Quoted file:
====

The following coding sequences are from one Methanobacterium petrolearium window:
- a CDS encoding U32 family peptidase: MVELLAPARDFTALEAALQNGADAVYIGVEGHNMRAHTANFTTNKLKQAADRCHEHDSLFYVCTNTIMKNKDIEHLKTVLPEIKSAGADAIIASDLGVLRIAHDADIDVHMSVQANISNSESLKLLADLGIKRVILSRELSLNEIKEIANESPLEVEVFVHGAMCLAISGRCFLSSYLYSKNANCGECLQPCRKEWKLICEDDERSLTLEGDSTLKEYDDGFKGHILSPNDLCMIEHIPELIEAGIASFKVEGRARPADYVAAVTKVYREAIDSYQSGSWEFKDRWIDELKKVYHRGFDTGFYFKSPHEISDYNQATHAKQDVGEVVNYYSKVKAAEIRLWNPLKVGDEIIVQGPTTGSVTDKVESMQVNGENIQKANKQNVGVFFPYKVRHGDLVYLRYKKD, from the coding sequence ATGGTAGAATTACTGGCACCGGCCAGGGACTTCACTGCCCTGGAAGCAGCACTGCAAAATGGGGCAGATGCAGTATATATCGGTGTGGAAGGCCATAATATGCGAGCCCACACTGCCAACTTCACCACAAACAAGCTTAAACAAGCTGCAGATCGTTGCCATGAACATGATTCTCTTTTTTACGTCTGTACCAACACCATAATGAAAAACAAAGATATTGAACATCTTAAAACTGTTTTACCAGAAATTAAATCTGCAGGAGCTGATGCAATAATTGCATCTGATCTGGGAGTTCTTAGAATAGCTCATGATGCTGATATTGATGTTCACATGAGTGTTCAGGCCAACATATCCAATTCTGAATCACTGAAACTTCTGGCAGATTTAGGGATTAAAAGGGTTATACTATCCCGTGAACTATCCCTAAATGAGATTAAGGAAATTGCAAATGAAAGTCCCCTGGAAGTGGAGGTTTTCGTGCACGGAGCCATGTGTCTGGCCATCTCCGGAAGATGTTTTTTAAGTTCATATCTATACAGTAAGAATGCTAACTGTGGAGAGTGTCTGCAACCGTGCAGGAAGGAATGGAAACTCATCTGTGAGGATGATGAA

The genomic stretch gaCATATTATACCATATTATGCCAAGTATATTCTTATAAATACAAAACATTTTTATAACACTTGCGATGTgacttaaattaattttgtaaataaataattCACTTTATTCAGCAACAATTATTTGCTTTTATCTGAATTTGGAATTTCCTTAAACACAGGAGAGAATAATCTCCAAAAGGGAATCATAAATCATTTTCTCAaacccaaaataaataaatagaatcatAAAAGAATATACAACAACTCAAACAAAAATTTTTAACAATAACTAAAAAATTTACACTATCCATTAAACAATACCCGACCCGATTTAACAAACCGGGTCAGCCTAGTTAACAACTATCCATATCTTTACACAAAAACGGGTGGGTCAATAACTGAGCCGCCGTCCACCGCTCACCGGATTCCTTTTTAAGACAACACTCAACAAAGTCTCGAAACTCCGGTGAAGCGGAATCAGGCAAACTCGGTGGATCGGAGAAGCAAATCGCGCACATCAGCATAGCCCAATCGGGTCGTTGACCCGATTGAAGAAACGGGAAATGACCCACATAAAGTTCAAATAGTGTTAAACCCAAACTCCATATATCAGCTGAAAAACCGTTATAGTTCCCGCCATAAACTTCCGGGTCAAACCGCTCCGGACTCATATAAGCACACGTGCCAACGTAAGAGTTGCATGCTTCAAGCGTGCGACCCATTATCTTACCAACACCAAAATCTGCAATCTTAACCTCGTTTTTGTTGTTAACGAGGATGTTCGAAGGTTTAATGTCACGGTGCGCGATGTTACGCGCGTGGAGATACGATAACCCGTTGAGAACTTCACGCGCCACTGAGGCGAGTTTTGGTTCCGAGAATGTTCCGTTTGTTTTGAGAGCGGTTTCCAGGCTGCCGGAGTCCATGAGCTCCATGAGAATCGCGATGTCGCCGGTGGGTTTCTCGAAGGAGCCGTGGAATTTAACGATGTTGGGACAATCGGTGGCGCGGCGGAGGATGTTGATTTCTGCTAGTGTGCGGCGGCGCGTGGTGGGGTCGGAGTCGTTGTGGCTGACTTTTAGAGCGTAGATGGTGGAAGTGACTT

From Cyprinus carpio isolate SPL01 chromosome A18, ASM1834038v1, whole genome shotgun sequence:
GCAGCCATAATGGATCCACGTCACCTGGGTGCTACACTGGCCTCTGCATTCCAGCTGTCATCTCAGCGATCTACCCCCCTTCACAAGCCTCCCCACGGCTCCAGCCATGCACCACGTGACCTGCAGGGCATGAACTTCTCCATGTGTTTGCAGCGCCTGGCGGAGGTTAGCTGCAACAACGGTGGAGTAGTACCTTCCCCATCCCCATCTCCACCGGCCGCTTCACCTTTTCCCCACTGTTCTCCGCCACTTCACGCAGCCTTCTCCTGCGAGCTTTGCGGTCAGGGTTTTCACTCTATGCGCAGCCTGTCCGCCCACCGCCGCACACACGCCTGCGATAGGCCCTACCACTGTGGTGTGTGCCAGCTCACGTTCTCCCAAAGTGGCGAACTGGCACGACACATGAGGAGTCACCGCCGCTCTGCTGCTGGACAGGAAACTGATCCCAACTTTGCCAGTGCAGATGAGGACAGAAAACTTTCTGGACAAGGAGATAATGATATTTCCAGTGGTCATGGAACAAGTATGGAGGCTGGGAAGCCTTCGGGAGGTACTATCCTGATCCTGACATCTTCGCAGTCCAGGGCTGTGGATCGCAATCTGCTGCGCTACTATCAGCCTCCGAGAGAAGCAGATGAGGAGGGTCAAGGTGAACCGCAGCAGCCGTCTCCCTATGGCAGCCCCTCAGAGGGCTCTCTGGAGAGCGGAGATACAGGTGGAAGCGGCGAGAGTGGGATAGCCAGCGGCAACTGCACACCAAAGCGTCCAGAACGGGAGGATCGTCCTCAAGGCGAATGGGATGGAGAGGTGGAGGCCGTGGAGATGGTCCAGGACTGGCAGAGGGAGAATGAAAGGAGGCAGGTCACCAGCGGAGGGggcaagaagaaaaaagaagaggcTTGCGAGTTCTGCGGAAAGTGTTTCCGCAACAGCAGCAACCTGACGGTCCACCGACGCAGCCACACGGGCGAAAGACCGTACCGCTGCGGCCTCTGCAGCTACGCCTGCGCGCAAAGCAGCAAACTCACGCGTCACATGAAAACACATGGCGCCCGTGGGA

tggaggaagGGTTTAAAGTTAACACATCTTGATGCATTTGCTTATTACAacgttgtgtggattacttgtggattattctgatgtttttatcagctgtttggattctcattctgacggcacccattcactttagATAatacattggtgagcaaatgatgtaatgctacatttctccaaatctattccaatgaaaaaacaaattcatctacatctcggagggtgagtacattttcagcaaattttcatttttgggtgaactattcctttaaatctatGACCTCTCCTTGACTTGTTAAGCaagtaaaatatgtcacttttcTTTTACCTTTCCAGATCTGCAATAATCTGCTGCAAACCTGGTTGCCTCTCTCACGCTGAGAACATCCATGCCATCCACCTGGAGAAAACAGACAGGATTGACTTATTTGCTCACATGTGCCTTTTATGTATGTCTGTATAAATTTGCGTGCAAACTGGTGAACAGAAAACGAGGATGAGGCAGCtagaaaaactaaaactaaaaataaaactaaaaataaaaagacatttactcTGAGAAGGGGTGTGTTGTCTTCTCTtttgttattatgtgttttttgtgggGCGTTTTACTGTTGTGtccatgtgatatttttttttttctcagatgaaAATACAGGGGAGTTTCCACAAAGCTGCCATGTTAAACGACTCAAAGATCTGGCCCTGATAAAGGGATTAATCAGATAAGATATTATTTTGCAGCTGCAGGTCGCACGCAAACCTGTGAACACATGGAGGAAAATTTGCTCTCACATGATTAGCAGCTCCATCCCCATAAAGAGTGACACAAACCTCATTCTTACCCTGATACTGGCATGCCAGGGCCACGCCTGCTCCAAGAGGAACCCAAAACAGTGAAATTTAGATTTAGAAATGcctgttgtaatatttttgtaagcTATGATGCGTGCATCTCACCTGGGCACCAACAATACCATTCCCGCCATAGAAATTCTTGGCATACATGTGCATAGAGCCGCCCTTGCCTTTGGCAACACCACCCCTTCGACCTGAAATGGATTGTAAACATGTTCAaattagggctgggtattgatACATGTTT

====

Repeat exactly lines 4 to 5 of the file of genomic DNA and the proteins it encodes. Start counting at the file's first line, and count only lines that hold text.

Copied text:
From Cyprinus carpio isolate SPL01 chromosome A18, ASM1834038v1, whole genome shotgun sequence:
GCAGCCATAATGGATCCACGTCACCTGGGTGCTACACTGGCCTCTGCATTCCAGCTGTCATCTCAGCGATCTACCCCCCTTCACAAGCCTCCCCACGGCTCCAGCCATGCACCACGTGACCTGCAGGGCATGAACTTCTCCATGTGTTTGCAGCGCCTGGCGGAGGTTAGCTGCAACAACGGTGGAGTAGTACCTTCCCCATCCCCATCTCCACCGGCCGCTTCACCTTTTCCCCACTGTTCTCCGCCACTTCACGCAGCCTTCTCCTGCGAGCTTTGCGGTCAGGGTTTTCACTCTATGCGCAGCCTGTCCGCCCACCGCCGCACACACGCCTGCGATAGGCCCTACCACTGTGGTGTGTGCCAGCTCACGTTCTCCCAAAGTGGCGAACTGGCACGACACATGAGGAGTCACCGCCGCTCTGCTGCTGGACAGGAAACTGATCCCAACTTTGCCAGTGCAGATGAGGACAGAAAACTTTCTGGACAAGGAGATAATGATATTTCCAGTGGTCATGGAACAAGTATGGAGGCTGGGAAGCCTTCGGGAGGTACTATCCTGATCCTGACATCTTCGCAGTCCAGGGCTGTGGATCGCAATCTGCTGCGCTACTATCAGCCTCCGAGAGAAGCAGATGAGGAGGGTCAAGGTGAACCGCAGCAGCCGTCTCCCTATGGCAGCCCCTCAGAGGGCTCTCTGGAGAGCGGAGATACAGGTGGAAGCGGCGAGAGTGGGATAGCCAGCGGCAACTGCACACCAAAGCGTCCAGAACGGGAGGATCGTCCTCAAGGCGAATGGGATGGAGAGGTGGAGGCCGTGGAGATGGTCCAGGACTGGCAGAGGGAGAATGAAAGGAGGCAGGTCACCAGCGGAGGGggcaagaagaaaaaagaagaggcTTGCGAGTTCTGCGGAAAGTGTTTCCGCAACAGCAGCAACCTGACGGTCCACCGACGCAGCCACACGGGCGAAAGACCGTACCGCTGCGGCCTCTGCAGCTACGCCTGCGCGCAAAGCAGCAAACTCACGCGTCACATGAAAACACATGGCGCCCGTGGGA